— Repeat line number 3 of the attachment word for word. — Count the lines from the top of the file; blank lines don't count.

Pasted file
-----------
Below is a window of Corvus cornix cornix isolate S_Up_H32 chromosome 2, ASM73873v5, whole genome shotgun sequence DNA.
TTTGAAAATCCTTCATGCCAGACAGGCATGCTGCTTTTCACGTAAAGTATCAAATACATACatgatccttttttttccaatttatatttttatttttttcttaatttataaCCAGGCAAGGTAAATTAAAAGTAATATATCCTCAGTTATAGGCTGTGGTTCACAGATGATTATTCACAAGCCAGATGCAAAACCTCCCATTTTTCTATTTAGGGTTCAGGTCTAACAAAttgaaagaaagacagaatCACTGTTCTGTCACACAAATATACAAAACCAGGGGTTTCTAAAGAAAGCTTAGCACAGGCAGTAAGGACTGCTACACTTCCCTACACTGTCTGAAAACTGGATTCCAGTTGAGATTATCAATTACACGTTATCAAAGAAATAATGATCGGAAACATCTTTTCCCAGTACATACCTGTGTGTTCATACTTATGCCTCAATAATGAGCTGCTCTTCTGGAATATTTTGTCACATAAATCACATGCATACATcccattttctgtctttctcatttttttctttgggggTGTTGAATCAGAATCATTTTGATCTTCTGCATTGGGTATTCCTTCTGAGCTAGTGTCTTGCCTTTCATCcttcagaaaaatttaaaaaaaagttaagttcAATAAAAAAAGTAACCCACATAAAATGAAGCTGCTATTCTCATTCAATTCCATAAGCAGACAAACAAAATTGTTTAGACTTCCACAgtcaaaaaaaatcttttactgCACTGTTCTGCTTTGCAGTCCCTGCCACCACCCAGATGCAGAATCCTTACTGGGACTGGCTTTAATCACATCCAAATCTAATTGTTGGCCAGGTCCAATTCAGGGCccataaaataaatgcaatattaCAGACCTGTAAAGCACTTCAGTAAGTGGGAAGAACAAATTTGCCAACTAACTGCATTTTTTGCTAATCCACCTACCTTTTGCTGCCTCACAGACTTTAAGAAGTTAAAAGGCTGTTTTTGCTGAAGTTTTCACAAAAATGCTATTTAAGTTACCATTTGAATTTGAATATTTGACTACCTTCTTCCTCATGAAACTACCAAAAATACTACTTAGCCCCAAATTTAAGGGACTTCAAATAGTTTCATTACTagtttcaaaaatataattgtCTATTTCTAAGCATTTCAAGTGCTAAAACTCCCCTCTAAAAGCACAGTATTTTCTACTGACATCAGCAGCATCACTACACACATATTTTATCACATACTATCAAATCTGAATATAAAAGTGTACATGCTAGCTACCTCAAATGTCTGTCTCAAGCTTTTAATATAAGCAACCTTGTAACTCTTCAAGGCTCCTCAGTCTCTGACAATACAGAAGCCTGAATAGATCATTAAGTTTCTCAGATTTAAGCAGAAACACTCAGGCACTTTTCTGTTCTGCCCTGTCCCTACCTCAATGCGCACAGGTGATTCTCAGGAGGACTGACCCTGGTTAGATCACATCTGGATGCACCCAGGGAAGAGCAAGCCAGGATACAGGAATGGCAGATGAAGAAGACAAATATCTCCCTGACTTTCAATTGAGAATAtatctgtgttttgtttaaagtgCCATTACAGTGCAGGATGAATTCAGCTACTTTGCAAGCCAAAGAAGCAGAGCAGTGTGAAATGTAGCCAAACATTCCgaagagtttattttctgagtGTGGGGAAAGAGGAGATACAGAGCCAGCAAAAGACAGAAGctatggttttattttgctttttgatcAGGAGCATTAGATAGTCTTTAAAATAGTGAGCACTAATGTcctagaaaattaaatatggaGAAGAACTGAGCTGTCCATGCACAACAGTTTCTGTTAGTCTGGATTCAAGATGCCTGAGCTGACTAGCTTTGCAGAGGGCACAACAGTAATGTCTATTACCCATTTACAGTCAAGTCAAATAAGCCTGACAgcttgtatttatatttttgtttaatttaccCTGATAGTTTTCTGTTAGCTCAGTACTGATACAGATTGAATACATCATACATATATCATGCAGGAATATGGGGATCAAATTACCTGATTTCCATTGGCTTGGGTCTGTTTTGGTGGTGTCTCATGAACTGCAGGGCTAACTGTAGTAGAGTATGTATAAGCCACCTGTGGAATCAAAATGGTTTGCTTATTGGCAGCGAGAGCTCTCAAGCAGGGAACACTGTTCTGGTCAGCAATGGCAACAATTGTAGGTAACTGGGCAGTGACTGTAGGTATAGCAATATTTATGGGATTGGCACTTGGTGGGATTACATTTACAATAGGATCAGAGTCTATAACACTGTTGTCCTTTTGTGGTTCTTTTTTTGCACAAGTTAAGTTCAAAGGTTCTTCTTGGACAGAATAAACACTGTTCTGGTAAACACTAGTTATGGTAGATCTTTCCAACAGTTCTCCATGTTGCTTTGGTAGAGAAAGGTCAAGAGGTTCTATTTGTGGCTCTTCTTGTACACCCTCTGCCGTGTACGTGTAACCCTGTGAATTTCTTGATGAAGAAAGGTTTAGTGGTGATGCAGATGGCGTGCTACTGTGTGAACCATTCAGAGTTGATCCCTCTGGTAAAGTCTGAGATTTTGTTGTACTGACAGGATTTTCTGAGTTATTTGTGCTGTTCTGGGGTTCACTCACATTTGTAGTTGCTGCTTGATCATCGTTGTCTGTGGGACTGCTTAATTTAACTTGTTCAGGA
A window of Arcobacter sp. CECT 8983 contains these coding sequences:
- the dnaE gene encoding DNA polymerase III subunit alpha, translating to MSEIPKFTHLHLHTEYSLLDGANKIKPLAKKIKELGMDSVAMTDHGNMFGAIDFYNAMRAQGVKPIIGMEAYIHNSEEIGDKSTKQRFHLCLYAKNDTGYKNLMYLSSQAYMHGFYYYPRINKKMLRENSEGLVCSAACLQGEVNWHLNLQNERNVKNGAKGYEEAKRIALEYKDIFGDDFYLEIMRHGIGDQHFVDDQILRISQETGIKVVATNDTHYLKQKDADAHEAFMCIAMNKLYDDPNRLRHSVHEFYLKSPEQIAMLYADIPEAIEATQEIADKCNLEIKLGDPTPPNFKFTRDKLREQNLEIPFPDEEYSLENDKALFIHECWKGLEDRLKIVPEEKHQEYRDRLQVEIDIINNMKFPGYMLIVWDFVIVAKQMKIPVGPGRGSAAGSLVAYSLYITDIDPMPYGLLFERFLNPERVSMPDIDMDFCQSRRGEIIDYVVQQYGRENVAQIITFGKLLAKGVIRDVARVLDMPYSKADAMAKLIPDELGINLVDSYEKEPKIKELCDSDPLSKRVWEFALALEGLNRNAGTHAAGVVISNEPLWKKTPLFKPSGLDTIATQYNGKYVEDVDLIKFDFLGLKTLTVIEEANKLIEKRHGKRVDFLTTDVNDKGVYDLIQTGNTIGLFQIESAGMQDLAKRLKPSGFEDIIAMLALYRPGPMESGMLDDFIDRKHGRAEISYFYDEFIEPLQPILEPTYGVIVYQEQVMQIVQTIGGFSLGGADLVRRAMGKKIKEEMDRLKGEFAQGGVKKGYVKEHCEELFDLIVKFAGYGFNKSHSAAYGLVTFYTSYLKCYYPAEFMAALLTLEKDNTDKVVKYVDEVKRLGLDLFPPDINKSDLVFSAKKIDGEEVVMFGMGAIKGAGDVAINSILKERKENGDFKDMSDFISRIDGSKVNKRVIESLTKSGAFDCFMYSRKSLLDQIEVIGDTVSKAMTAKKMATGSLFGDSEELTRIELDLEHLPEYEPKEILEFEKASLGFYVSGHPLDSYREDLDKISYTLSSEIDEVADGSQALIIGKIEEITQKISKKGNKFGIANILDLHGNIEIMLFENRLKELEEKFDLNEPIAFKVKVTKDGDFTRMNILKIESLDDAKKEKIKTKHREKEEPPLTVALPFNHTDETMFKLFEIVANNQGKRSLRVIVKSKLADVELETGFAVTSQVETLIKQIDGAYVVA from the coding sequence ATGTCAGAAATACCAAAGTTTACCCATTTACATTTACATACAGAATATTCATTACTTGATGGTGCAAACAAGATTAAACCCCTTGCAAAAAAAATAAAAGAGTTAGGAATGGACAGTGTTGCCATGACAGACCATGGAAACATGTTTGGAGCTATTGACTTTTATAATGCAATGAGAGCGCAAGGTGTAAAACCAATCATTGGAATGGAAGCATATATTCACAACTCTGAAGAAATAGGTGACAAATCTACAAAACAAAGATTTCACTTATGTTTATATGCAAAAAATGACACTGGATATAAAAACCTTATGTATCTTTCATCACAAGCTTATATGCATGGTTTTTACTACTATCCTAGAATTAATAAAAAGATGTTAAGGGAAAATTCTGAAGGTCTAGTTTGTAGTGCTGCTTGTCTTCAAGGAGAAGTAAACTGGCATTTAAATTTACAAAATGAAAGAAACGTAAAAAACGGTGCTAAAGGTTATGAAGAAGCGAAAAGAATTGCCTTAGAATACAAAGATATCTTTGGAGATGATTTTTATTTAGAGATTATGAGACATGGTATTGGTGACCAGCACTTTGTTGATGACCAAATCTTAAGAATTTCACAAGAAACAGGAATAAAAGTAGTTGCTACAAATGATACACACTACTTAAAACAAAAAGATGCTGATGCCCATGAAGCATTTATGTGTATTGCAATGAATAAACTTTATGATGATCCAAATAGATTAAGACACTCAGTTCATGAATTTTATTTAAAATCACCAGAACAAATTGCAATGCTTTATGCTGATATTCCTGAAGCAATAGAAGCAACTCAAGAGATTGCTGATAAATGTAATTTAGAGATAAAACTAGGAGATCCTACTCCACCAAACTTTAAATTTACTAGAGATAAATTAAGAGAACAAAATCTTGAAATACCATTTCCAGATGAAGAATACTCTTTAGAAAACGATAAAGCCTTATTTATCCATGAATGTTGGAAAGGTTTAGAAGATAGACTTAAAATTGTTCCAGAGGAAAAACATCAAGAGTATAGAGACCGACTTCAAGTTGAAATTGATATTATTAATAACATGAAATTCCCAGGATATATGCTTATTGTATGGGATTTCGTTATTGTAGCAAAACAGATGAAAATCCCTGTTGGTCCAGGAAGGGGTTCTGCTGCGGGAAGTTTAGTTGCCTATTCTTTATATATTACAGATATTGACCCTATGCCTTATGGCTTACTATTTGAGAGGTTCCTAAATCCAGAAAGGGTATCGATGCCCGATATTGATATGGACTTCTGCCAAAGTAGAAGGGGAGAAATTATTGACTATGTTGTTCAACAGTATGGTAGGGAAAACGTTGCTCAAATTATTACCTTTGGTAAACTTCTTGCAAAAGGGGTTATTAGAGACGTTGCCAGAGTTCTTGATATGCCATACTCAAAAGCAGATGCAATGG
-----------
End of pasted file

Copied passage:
A window of Arcobacter sp. CECT 8983 contains these coding sequences: